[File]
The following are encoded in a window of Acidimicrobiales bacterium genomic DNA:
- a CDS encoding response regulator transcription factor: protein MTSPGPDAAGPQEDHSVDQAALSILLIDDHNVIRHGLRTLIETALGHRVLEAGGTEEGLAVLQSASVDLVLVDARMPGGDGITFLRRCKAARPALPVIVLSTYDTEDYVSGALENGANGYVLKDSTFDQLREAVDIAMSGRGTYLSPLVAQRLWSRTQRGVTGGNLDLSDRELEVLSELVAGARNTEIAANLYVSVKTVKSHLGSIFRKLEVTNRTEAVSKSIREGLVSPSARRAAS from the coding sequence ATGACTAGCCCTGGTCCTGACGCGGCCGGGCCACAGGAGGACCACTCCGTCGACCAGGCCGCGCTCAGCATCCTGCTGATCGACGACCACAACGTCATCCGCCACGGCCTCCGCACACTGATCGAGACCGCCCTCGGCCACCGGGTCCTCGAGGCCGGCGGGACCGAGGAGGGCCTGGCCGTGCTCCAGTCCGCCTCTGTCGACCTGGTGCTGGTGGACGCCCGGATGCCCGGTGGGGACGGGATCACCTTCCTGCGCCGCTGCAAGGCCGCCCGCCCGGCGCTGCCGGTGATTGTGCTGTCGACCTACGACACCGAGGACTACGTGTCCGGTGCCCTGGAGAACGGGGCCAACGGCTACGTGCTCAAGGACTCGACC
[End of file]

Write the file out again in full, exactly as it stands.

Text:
The following are encoded in a window of Acidimicrobiales bacterium genomic DNA:
- a CDS encoding response regulator transcription factor: protein MTSPGPDAAGPQEDHSVDQAALSILLIDDHNVIRHGLRTLIETALGHRVLEAGGTEEGLAVLQSASVDLVLVDARMPGGDGITFLRRCKAARPALPVIVLSTYDTEDYVSGALENGANGYVLKDSTFDQLREAVDIAMSGRGTYLSPLVAQRLWSRTQRGVTGGNLDLSDRELEVLSELVAGARNTEIAANLYVSVKTVKSHLGSIFRKLEVTNRTEAVSKSIREGLVSPSARRAAS from the coding sequence ATGACTAGCCCTGGTCCTGACGCGGCCGGGCCACAGGAGGACCACTCCGTCGACCAGGCCGCGCTCAGCATCCTGCTGATCGACGACCACAACGTCATCCGCCACGGCCTCCGCACACTGATCGAGACCGCCCTCGGCCACCGGGTCCTCGAGGCCGGCGGGACCGAGGAGGGCCTGGCCGTGCTCCAGTCCGCCTCTGTCGACCTGGTGCTGGTGGACGCCCGGATGCCCGGTGGGGACGGGATCACCTTCCTGCGCCGCTGCAAGGCCGCCCGCCCGGCGCTGCCGGTGATTGTGCTGTCGACCTACGACACCGAGGACTACGTGTCCGGTGCCCTGGAGAACGGGGCCAACGGCTACGTGCTCAAGGACTCGACC